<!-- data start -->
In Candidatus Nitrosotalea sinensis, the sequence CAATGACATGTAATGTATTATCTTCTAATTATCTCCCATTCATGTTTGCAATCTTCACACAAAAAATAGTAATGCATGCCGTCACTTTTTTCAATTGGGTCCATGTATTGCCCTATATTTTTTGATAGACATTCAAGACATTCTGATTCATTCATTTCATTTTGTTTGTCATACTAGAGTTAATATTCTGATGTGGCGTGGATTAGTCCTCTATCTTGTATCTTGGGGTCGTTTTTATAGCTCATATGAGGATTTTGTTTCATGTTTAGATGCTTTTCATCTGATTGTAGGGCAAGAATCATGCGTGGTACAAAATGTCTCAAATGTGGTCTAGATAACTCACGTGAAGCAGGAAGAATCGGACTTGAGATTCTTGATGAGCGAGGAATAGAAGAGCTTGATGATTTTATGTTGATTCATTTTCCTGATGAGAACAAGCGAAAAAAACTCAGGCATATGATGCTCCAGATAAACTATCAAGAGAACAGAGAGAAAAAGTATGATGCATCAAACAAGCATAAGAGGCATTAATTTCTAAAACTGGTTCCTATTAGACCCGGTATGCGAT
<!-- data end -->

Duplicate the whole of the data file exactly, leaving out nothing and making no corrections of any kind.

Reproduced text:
In Candidatus Nitrosotalea sinensis, the sequence CAATGACATGTAATGTATTATCTTCTAATTATCTCCCATTCATGTTTGCAATCTTCACACAAAAAATAGTAATGCATGCCGTCACTTTTTTCAATTGGGTCCATGTATTGCCCTATATTTTTTGATAGACATTCAAGACATTCTGATTCATTCATTTCATTTTGTTTGTCATACTAGAGTTAATATTCTGATGTGGCGTGGATTAGTCCTCTATCTTGTATCTTGGGGTCGTTTTTATAGCTCATATGAGGATTTTGTTTCATGTTTAGATGCTTTTCATCTGATTGTAGGGCAAGAATCATGCGTGGTACAAAATGTCTCAAATGTGGTCTAGATAACTCACGTGAAGCAGGAAGAATCGGACTTGAGATTCTTGATGAGCGAGGAATAGAAGAGCTTGATGATTTTATGTTGATTCATTTTCCTGATGAGAACAAGCGAAAAAAACTCAGGCATATGATGCTCCAGATAAACTATCAAGAGAACAGAGAGAAAAAGTATGATGCATCAAACAAGCATAAGAGGCATTAATTTCTAAAACTGGTTCCTATTAGACCCGGTATGCGAT